See, the idea is to find out what makes dialects tick, so to speak, and match them up. And of course you can't really match them up unless you know about the dialects in both languages--why do people in each region talk the way they do, what other people around the country think about them, etc. The tricky thing is that the easiest way to identify a dialect is by the geographical location of where it's spoken. But obviously someone who lives in the Kansai region of Japan does not live in the same place X American dialect is spoken. So that's not going to help anything.
Anyway, upon realizing that we needed a better handle on Japanese dialects, and that the internet wasn't going to just tell us what we wanted to know (and believe me, we tried), we ordered another book. I've mentioned Hougen Danshi before, I think. We got a CD drama way back when, in an attempt to train our ears for Japanese dialects. It might have worked if we'd ever listened to it more than twice. But the important thing is that the people who made the CD also released a book that covers all 47 prefectures of Japan, and explains their dialect, a little bit about how to speak it, a little bit about why it's the way it is (there's one northern prefecture that uses as few syllables as possible because it's too cold there to move your tongue around), and most importantly, personality traits that tend to be shared by speakers of that dialect (with the disclaimer that of course everyone is an individual and your mileage may vary).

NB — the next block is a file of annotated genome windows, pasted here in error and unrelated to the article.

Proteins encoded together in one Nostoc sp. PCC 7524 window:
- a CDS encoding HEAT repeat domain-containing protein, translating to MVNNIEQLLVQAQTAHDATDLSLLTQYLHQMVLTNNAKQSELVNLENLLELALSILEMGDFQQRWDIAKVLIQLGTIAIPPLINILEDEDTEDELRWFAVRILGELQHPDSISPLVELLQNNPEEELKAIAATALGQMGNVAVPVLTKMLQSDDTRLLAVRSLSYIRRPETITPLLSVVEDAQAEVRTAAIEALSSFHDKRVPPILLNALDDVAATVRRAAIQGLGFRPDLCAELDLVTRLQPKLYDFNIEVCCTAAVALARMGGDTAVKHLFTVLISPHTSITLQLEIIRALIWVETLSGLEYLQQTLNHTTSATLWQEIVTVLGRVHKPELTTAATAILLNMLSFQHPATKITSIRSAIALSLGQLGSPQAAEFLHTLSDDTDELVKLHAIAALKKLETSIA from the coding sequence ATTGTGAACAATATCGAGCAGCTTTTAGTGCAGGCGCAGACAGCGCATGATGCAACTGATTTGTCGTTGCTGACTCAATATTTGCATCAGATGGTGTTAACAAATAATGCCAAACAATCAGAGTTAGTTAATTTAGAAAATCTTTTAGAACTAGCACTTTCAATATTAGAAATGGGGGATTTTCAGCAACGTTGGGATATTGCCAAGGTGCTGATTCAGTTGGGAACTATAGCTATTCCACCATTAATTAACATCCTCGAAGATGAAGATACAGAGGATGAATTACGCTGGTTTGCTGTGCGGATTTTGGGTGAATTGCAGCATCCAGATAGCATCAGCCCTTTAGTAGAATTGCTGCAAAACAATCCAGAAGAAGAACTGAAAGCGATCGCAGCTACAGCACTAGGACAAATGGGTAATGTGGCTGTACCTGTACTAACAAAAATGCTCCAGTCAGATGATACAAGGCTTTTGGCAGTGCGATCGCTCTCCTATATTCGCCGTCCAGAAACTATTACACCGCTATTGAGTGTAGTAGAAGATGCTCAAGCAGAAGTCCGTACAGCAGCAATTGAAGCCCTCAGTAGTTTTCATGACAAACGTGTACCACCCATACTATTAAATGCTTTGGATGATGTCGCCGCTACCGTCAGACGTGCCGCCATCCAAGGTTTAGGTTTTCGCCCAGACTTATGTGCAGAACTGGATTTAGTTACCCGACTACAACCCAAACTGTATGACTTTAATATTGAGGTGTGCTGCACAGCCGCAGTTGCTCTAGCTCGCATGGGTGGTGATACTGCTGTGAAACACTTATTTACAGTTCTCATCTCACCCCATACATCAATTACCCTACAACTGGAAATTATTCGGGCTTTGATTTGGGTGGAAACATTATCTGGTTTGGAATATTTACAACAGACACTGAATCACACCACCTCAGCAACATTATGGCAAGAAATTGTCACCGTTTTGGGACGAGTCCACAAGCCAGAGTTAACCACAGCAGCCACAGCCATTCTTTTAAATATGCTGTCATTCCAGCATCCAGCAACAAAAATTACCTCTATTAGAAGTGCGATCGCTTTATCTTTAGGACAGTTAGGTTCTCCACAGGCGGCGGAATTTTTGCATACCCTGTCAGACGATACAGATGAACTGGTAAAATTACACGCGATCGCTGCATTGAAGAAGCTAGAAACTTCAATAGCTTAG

So now we had a book on American dialects and a book on Japanese dialects, and we just put them away for a long time because we have lots of things to do and are easily distracted. Then, in the course of our translations, a character showed up who uses Kyoto dialect. Or at least, we assume it's Kyoto dialect, because that's where she's from. We realize that assuming is dangerous, but we also realize that minor differences aren't going to affect the translation too much one way or another, so we went with it.
And that brings us to today, doing research on dialects. First, we pulled out the Hougen Danshi book and flipped to the page on Kyoto dialect, to see what kind of an attitude we were looking for. There were three main things I kept in mind--first, Kyoto has a long history and people from there are proud of it/because of it; second, people from Kyoto are very independent; and third, people from Kyoto seem indifferent but it's really just their way of not meddling (to paraphrase our understanding of the text).
Next, Athena sat down to read the Kojiki while I pulled out the American Dialect book (because it's kind of awkward and crowded to try to read the same book at the same time). The book is American Dialects: A Manual for Actors, Directors, and Writers. (The "writers" part is the most important, in our case.) It has different chapters for the different regions represented, each with a little bit about what makes the dialect what it is--culture, history, etc. So my job was to read this section of each chapter and find the one that fit our image of Kyoto dialect the best.